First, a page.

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Japan34 Colors of life1


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The longest wavelength of light that humans can see is red. Like the color of autumn in Japan, like Hinomaru, the “sun disc” on Japanese flag and the torii of Shinto shrines

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Japan34 Colors of life1

  1. 1. http://www.authorstream.com/Presentation/michaelasanda-2718077-japan34-colors1/
  2. 2. The second Monday of January is the Coming-of-Age Day, and one of the national holidays
  3. 3. Every city or village holds a ceremony for 20-year-old people
  4. 4. Young people are regarded as “adults” after celebrating this day. They are given the right to vote as citizens for the first time
  5. 5. The ceremonies are generally held in the morning at local city offices throughout Japan
  6. 6. Many women celebrate this day by wearing Furisode, a style of Kimono with long sleeves that hang down, and Zori sandals
  7. 7. Men sometimes also wear traditional dress (e.g. dark kimono with Hakama), but nowadays many men wear formal Western clothes such as a suit and tie more often than the traditional hakama
  8. 8. A furisode ( lit. swinging sleeves) is a style of kimono distinguishable by its long sleeves
  9. 9. Traditional hakama
  10. 10. Tsumami kanzashi are a traditional Japanese form of hair decoration made from folding squares of fabric, similar to origami
  11. 11. Tsumami kanzashi are most often seen adorning the hairstyles of geisha
  12. 12. This style of hair ornament features red shidare, or chains of silk flowers, and silver and gold metallic accents
  13. 13. This kanzashi is mounted on a metal hair prong for wear in updos and ponytails.
  14. 14. A maiko off-duty, dressed in kimono at Gion, Kyoto
  15. 15. Cattleya, graceful lady
  16. 16. The earliest visual depiction of fans in Japan dates back to the 6th century CE, with burial tomb paintings showed drawings of fans
  17. 17. The scarlet-fringed collar of the kimono hangs very loosely in the back to accentuate the nape of the neck, which is considered a primary erotic area in Japanese sexuality
  18. 18. Maiko
  19. 19. Apprentice geisha are called maiko, (literally "dance child") orhangyoku, "half-jewel" (meaning that they are paid half of the wage of a full geisha), or by the more generic term o-shaku, literally "one who pours (alcohol)"
  20. 20. The only modern maiko that can apprentice before the age of eighteen are in Kyoto
  21. 21. Maiko
  22. 22. It is still said that geisha inhabit a separate reality which they call the karyūkai or “the flower and willow world.” Before they disappeared the courtesans were the colorful “flowers” and the geisha the “willows” because of their subtlety, strength, and grace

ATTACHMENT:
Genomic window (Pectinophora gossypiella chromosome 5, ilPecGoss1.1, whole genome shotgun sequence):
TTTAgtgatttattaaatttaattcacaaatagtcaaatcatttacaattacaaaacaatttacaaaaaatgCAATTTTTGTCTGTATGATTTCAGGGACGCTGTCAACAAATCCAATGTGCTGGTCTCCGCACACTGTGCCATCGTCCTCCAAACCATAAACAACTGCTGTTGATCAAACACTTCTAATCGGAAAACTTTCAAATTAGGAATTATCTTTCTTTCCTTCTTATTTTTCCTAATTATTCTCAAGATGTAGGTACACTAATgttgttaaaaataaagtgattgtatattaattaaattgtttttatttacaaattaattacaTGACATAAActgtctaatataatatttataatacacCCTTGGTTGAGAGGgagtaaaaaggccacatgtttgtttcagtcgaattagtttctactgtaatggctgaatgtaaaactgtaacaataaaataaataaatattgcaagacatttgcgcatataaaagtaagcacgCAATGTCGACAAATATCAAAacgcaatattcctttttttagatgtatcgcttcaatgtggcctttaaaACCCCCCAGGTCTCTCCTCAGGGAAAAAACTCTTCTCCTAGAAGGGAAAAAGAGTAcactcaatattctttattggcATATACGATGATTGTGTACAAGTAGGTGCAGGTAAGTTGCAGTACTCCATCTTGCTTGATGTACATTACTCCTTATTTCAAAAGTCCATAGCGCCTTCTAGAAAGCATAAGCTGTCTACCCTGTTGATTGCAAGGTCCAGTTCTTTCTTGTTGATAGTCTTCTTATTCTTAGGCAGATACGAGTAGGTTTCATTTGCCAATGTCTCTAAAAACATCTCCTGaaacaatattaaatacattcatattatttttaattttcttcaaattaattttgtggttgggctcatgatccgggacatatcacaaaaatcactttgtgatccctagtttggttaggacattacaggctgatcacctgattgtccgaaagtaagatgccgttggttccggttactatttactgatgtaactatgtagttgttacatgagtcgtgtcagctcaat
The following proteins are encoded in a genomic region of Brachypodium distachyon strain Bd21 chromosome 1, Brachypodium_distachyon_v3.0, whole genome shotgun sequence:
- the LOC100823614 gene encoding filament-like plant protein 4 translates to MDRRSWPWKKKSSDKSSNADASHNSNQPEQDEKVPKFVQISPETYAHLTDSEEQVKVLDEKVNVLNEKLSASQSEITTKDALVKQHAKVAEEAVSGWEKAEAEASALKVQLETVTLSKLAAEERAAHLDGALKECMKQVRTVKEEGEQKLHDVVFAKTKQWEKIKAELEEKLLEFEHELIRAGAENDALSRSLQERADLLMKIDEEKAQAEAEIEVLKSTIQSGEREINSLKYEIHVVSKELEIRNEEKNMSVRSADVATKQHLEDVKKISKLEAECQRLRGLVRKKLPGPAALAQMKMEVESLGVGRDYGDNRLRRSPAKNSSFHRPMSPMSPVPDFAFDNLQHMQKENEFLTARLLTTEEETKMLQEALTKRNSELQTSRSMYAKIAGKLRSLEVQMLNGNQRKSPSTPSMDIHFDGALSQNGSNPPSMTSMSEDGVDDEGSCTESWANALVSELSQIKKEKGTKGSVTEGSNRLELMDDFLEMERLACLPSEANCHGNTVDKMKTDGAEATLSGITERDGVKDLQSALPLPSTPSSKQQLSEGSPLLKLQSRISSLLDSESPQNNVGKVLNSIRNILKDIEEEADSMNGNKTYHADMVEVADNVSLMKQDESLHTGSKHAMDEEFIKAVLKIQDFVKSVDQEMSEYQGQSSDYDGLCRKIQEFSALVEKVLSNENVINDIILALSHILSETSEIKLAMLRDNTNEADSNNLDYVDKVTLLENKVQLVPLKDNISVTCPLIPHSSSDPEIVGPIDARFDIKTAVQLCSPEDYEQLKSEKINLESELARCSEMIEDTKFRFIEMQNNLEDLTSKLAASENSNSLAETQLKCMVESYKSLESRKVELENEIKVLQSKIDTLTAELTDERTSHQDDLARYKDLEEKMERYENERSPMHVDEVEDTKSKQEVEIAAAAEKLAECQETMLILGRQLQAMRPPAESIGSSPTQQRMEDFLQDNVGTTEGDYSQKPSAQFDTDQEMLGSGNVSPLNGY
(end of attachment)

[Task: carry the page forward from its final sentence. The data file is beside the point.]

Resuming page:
23. 23. Geta are a form of traditional Japanese footwear that resemble both clogs and flip-flop. The bottom view, show the “teeth”
  24. 24. Geta clogs mizutori white on black side
  25. 25. Traditional Japanese Footwear
  26. 26. Geiko Literally translating to ‘arts person’, geisha are highly trained in Japanese traditional arts, including music, singing and dancing. By contrast, geiko is primarily used to refer to geisha from Kyoto. Although geisha formerly referred to only those from Tokyo and its surrounding areas, it has now become the general term for all geisha
  27. 27. Maiko Maiko translates to ‘dancing girl’ or ‘child’, and refers to apprentice geiko. They undergo about 5 years of training in various arts, before graduating to become geiko. Outside of Kyoto, the hangyoku in Tokyo would be the closest equivalents to maiko. Hangyoku literally means ‘half jewel’ and are trainee geisha, although little is known about their training process
  28. 28. Geiko versus maiko Kyoto
  29. 29. So summed up, the difference between geiko and maiko can be described as the difference between accomplished “master” of their art and an apprentice
  30. 30. Geiko versus maiko Kyoto
  31. 31. Hair style Geiko versus maiko
  32. 32. Maikos wear several elaborate hair ornaments, or kanzashi, such as fan or ball- shaped ornaments and combs. There is also the hana– kanzashi – an ornament with silk flowers dangling from the maiko’s head to her chin. While this is one of the most recognisable hair ornaments, it is only worn during the first year Minarai stage of a maiko’s training
  33. 33. In contrast, geisha wear simpler ornaments or decorative combs in their hair
  34. 34. Vintage Japanese Hakata Doll Geisha Maiko
  35. 35. Maneki Neko Fortune beckoning cat Japanese people are often asked about the difference between the cat raising a right hand and the one with its left hand raised. It is said that the one with the right hand raised brings economic fortune and the one with the left hand raised brings customers
  36. 36. Maneki Neko Fortune beckoning cat Additionally, the height of the raising hand makes a difference. If the hand is raised overhead, this cat brings big fortune from far away. On the other hand, if the hand is raised lower, the cat brings certainly small fortune close to you
  37. 37. Text & pictures: Internet Copyright: All the images belong to their authors Presentation: Sanda Foişoreanu www.slideshare.net/michaelasanda Sound: Kumada Kahori - Nasuno Yoichi 2016